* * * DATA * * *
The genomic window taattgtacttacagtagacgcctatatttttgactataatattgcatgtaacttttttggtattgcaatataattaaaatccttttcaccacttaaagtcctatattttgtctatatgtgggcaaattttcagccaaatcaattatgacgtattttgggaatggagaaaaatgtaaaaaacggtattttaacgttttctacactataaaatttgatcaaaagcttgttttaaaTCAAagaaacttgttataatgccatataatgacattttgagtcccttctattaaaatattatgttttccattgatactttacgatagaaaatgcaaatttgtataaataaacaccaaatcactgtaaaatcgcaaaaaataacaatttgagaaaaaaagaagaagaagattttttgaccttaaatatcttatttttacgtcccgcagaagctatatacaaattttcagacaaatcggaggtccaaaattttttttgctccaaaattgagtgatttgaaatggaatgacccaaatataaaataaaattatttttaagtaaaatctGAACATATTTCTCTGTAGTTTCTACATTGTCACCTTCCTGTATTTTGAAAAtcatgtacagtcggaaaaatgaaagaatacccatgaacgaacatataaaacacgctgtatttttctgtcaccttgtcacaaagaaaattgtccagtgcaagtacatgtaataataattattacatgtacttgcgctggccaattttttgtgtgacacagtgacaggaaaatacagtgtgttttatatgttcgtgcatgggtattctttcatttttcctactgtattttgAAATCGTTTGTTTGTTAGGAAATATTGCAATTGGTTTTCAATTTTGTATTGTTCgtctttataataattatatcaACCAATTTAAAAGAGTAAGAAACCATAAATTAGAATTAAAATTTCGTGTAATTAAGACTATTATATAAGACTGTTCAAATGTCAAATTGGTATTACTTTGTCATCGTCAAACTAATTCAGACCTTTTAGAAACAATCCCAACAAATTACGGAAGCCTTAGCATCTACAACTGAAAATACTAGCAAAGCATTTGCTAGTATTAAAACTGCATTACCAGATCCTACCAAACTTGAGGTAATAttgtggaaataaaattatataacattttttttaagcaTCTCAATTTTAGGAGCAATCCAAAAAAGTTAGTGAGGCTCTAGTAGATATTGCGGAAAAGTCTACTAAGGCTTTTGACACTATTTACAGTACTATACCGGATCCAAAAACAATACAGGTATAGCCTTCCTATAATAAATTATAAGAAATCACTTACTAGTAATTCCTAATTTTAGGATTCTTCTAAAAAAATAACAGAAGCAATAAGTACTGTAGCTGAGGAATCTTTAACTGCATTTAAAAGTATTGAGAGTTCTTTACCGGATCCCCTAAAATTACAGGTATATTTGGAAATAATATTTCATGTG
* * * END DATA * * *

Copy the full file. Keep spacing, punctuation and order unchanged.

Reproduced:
The genomic window taattgtacttacagtagacgcctatatttttgactataatattgcatgtaacttttttggtattgcaatataattaaaatccttttcaccacttaaagtcctatattttgtctatatgtgggcaaattttcagccaaatcaattatgacgtattttgggaatggagaaaaatgtaaaaaacggtattttaacgttttctacactataaaatttgatcaaaagcttgttttaaaTCAAagaaacttgttataatgccatataatgacattttgagtcccttctattaaaatattatgttttccattgatactttacgatagaaaatgcaaatttgtataaataaacaccaaatcactgtaaaatcgcaaaaaataacaatttgagaaaaaaagaagaagaagattttttgaccttaaatatcttatttttacgtcccgcagaagctatatacaaattttcagacaaatcggaggtccaaaattttttttgctccaaaattgagtgatttgaaatggaatgacccaaatataaaataaaattatttttaagtaaaatctGAACATATTTCTCTGTAGTTTCTACATTGTCACCTTCCTGTATTTTGAAAAtcatgtacagtcggaaaaatgaaagaatacccatgaacgaacatataaaacacgctgtatttttctgtcaccttgtcacaaagaaaattgtccagtgcaagtacatgtaataataattattacatgtacttgcgctggccaattttttgtgtgacacagtgacaggaaaatacagtgtgttttatatgttcgtgcatgggtattctttcatttttcctactgtattttgAAATCGTTTGTTTGTTAGGAAATATTGCAATTGGTTTTCAATTTTGTATTGTTCgtctttataataattatatcaACCAATTTAAAAGAGTAAGAAACCATAAATTAGAATTAAAATTTCGTGTAATTAAGACTATTATATAAGACTGTTCAAATGTCAAATTGGTATTACTTTGTCATCGTCAAACTAATTCAGACCTTTTAGAAACAATCCCAACAAATTACGGAAGCCTTAGCATCTACAACTGAAAATACTAGCAAAGCATTTGCTAGTATTAAAACTGCATTACCAGATCCTACCAAACTTGAGGTAATAttgtggaaataaaattatataacattttttttaagcaTCTCAATTTTAGGAGCAATCCAAAAAAGTTAGTGAGGCTCTAGTAGATATTGCGGAAAAGTCTACTAAGGCTTTTGACACTATTTACAGTACTATACCGGATCCAAAAACAATACAGGTATAGCCTTCCTATAATAAATTATAAGAAATCACTTACTAGTAATTCCTAATTTTAGGATTCTTCTAAAAAAATAACAGAAGCAATAAGTACTGTAGCTGAGGAATCTTTAACTGCATTTAAAAGTATTGAGAGTTCTTTACCGGATCCCCTAAAATTACAGGTATATTTGGAAATAATATTTCATGTG